Travel Guide Europe Finland Rovaniemi



Lapland Arctic Circle

Lapland Arctic Circle

© iris'

Rovaniemi is a city in the north of Finland. It is the capital of the Finnish province of Lapland and the last big city that you encounter when travelling north to the cape. Rovaniemi, the business centre of Finnish Lapland since the 19th century, was razed to the ground by the Germans in the final days of World War II with only a handful of buildings left standing. Rebuilding after the war and economic development over the ensuing decades have left much of the city a featureless expanse of concrete blocks, regardless of Alvar Aalto's famous reindeer antler city plan (try to recognize it if arriving by plane). Rovaniemi became a city in 1960, and in 2006 it merged with the surrounding rural municipality.

Most tourists come because of Rovaniemi's central position for transportation, because of its location at the Arctic Circle or to see Father Christmas, but there are several sights worth a visit.

Because of its central location and status, Rovaniemi has become a center of education in Finnish Lapland. There are as many as 10 000 university and university of applied sciences level students living in Rovaniemi. Compared to the number of inhabitants living in the old city area (pre-2006), as many as one in three or four people are students. During summers this shows as a large drop in the number of people vacating the city.

The river Kemijoki, notable for being the longest river in Finland, runs next to the city center. On the west side of the river there is a large hill called Ounasvaara.



Sights and Activities


Santa Village and Santa Park lie just to the north of the city. From Rovaniemi you can follow the number 4 motorway, and after a few kilometres you will see the park. The park is not only opened during the winter. (in 2010/2011, from November 27 daily until January 8), but also in summer for a couple of weeks between the end of June and the middle of August. Expect cues during the weeks leading up to Christmas. The prices of the tickets are steep, but valid for 2 days. For families it is interesting to inform for family tickets.


The Arktikum is a museum of Finland's and the world's Arctic regions. Besides a museum it is a science center and a conference centre. The permanent exhibitions focus on the Sámi culture, the development of Rovaniemi, since the first settles came here, and the changes that are taking place in Artic regions. Check the website for temporary exhibitions and special events.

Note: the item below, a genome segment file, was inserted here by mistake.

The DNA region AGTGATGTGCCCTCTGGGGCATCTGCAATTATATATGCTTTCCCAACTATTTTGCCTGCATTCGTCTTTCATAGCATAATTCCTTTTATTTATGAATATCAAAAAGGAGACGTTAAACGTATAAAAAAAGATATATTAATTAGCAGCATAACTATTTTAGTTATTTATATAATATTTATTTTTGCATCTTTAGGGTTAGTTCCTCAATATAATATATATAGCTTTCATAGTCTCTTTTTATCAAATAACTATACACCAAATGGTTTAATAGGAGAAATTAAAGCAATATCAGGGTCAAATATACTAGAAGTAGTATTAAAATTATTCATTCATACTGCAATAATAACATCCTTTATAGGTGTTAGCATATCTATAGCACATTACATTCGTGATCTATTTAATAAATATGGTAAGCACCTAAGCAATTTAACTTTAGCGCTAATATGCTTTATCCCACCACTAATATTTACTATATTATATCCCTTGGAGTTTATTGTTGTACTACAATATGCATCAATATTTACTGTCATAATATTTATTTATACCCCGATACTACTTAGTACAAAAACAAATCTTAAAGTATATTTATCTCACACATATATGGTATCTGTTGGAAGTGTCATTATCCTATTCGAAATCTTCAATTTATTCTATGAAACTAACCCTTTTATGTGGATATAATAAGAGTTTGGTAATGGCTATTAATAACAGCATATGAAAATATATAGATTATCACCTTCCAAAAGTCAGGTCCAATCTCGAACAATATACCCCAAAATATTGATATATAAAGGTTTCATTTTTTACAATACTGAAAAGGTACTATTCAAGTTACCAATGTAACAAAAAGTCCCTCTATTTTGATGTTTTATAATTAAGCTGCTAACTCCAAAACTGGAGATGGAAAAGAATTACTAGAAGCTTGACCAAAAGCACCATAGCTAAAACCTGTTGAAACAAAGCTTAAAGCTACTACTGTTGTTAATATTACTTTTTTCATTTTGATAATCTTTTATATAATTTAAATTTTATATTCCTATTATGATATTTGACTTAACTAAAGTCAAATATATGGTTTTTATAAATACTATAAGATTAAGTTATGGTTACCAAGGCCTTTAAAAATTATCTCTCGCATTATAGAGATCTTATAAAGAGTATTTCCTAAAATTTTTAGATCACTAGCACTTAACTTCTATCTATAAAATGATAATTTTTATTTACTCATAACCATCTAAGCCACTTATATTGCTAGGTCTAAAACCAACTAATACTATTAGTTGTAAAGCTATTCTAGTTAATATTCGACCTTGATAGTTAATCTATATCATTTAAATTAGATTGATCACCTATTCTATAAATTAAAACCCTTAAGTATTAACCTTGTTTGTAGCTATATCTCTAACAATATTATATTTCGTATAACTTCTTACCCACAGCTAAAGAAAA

Across the river on the Ounasvaara hills lies the Ounasvaara ski center. With snow on the ground for around 180 days a year, it's a sure bet for having snow.

Aurora Borealis

Another sight many people want to see is the Aurora Borealis or Northern Lights. Whether you will witness this phenomenon of nature or not, depends on the activity of the sun, but it is sure that you make a much better chance here to see it, than further south.



Getting There

Rovaniemi town in Lapland

Rovaniemi town in Lapland

© iris'

By Plane

Rovaniemi Airport (IATA: RVN, ICAO: EFRO) is the fourth biggest airport in Finland and is located about 10 kilometres north of the city centre. Besides daily flights to/from Helsinki, Riga, and Tampere, there are also many seasonal charter flights in the winter with flights from/to Amsterdam, Milan, Zurich, Birmingham, Bristol, Bournemouth, Cardiff, Durham/Tees Valley, East Midlands, Edinburgh, Hull, Glasgow, Leeds-Bradford, London (Gatwick), Newcastle upon Tyne, Belfast, Dublin, Manchester, Paris, Madrid, Cork, Budapest, Katowice, Prague and Warsaw.

By Train

Rovaniemi is the terminus of most trains from the south. The line extends only a little further north-east to Kemijärvi. The journey from Helsinki takes 9–12 hours and is reasonably comfortable in a sleeper. You can also take your car with you. The railway station is next to the city centre and is within an easy walking distance – you facing north when you exit the station, and the city centre is to your right, to the north-east. Most of the long-distance buses stop here as well.

From Russia you can either go via Helsinki or take the train to Kandalaksha on the Murmansk railway and continue by bus.

By Car

If you want to reach Rovaniemi from Helsinki, you can simply follow the Number 4 motorway.

By Bus

Coming by bus from the south is relatively cheap but requires about 14 hours of sitting. Gold Line and possibly other companies operate daily night buses to Rovaniemi from Helsinki via Helsinki-Vantaa Airport. Timetables and tickets available through Matkahuolto. There's also a seasonal Onnibus connection, not listed by Matkahuolto. There are connections to Tromsø, Alta and Vadsø in Norway, at least in summertime. For travellers from Russia, there's a twice-weekly cross-border service with Kandalaksha (Finnish: Kantalahti). The bus station is in the centre, a few hundred metres from the railway station.



Getting Around

The core of the city is small (a radius of about one kilometre), i.e. everything there is easily reached by walking. Some attractions located farther away might require other forms of transportation.

Local transportation is provided by private bus companies. Information about local buses can be found here. You can use route planner to seek local bus routes between given locations and addresses. Local transport is more frequent during daytime of weekdays of school years and less frequent during weekends, summer time, evening and night time.

The Rollaattori city guide, a must for younger or younger-minded travellers, is sold at locations including railway station's restaurant, Suomalainen kirjakauppa bookstore, City Hall and Roifoto. Created by a few locals who got tired of existing brochures and decided to make their own, the Rollaattori guide lists places which are popular among locals but not mentioned in guidebooks or official Rovaniemi city guides.




A traditional meal is sautéed reindeer (poronkäristys), consisting of reindeer meat cut in slices and stewed on a frying pan with butter and water. A "bowl" of mashed potatoes is made on the plate and filled with stewed meat. This is garnished with lingonberry jam and slices of pickled cucumber. It's worth trying out once at least - you should be able to find this dish in most restaurants around town.